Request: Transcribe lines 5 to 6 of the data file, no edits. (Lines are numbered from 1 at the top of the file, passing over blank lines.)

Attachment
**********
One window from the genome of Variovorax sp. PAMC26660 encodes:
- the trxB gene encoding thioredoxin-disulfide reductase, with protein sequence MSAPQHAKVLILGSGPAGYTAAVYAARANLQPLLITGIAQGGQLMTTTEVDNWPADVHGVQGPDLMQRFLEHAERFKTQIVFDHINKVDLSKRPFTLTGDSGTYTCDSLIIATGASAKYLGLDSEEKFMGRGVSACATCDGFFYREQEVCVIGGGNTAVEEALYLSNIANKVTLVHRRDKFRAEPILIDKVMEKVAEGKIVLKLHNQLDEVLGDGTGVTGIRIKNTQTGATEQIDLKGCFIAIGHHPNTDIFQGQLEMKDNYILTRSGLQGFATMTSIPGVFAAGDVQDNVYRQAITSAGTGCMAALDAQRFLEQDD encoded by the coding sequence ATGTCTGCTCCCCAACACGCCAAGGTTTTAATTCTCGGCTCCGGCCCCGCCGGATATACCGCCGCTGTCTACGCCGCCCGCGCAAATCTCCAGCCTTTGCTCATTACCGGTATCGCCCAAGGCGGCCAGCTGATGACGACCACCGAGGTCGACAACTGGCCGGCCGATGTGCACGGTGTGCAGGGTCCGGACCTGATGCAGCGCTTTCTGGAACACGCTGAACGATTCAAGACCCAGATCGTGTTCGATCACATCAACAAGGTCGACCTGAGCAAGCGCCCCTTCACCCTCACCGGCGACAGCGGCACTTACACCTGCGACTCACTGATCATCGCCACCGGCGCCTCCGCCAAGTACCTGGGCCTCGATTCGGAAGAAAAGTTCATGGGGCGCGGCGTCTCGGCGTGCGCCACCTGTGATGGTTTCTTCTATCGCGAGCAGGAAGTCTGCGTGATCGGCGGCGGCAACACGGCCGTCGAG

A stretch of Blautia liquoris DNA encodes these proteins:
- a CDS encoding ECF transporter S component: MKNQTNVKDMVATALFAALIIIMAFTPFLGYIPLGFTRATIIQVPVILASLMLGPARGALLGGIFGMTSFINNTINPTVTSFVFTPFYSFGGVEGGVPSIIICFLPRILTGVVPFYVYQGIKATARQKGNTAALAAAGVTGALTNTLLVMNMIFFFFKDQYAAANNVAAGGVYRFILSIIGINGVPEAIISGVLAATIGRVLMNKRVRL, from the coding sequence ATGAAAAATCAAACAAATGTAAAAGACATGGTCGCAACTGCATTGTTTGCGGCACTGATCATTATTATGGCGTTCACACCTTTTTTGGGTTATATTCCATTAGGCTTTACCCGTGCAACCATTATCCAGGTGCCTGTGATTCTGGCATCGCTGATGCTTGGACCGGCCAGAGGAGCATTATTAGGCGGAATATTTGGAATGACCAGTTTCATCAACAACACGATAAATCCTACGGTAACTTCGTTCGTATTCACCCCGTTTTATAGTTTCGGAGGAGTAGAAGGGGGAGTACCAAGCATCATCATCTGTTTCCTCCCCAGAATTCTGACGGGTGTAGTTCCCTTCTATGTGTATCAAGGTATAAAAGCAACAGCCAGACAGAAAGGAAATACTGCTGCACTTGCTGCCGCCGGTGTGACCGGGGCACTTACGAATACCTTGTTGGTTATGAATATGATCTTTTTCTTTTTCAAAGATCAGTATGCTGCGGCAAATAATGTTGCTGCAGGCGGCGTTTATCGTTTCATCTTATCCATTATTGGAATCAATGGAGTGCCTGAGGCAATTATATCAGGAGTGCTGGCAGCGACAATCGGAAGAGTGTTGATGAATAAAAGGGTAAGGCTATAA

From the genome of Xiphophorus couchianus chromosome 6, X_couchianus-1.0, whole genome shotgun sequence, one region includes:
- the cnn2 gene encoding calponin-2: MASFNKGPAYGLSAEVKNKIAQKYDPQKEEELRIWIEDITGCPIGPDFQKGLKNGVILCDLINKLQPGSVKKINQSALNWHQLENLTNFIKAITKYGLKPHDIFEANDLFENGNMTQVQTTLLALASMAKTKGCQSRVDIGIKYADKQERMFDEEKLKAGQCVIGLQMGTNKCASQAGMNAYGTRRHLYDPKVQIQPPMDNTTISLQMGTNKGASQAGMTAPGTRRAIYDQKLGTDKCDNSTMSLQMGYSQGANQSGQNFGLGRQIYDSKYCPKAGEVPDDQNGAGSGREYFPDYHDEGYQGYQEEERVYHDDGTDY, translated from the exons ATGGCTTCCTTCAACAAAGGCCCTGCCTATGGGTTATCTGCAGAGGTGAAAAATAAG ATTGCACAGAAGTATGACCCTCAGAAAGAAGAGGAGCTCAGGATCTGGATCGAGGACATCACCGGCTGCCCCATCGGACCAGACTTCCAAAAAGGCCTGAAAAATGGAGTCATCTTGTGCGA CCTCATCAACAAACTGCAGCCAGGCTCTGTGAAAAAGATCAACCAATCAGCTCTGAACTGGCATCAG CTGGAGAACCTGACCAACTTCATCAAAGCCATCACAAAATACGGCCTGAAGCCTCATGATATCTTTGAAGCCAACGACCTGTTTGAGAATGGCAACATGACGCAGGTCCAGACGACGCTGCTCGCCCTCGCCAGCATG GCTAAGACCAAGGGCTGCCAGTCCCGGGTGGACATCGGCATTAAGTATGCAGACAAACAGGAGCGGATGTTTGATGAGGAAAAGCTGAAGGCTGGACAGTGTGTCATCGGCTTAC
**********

From the genome of Xiphophorus couchianus chromosome 6, X_couchianus-1.0, whole genome shotgun sequence, one region includes:
- the cnn2 gene encoding calponin-2: MASFNKGPAYGLSAEVKNKIAQKYDPQKEEELRIWIEDITGCPIGPDFQKGLKNGVILCDLINKLQPGSVKKINQSALNWHQLENLTNFIKAITKYGLKPHDIFEANDLFENGNMTQVQTTLLALASMAKTKGCQSRVDIGIKYADKQERMFDEEKLKAGQCVIGLQMGTNKCASQAGMNAYGTRRHLYDPKVQIQPPMDNTTISLQMGTNKGASQAGMTAPGTRRAIYDQKLGTDKCDNSTMSLQMGYSQGANQSGQNFGLGRQIYDSKYCPKAGEVPDDQNGAGSGREYFPDYHDEGYQGYQEEERVYHDDGTDY, translated from the exons ATGGCTTCCTTCAACAAAGGCCCTGCCTATGGGTTATCTGCAGAGGTGAAAAATAAG ATTGCACAGAAGTATGACCCTCAGAAAGAAGAGGAGCTCAGGATCTGGATCGAGGACATCACCGGCTGCCCCATCGGACCAGACTTCCAAAAAGGCCTGAAAAATGGAGTCATCTTGTGCGA CCTCATCAACAAACTGCAGCCAGGCTCTGTGAAAAAGATCAACCAATCAGCTCTGAACTGGCATCAG CTGGAGAACCTGACCAACTTCATCAAAGCCATCACAAAATACGGCCTGAAGCCTCATGATATCTTTGAAGCCAACGACCTGTTTGAGAATGGCAACATGACGCAGGTCCAGACGACGCTGCTCGCCCTCGCCAGCATG GCTAAGACCAAGGGCTGCCAGTCCCGGGTGGACATCGGCATTAAGTATGCAGACAAACAGGAGCGGATGTTTGATGAGGAAAAGCTGAAGGCTGGACAGTGTGTCATCGGCTTAC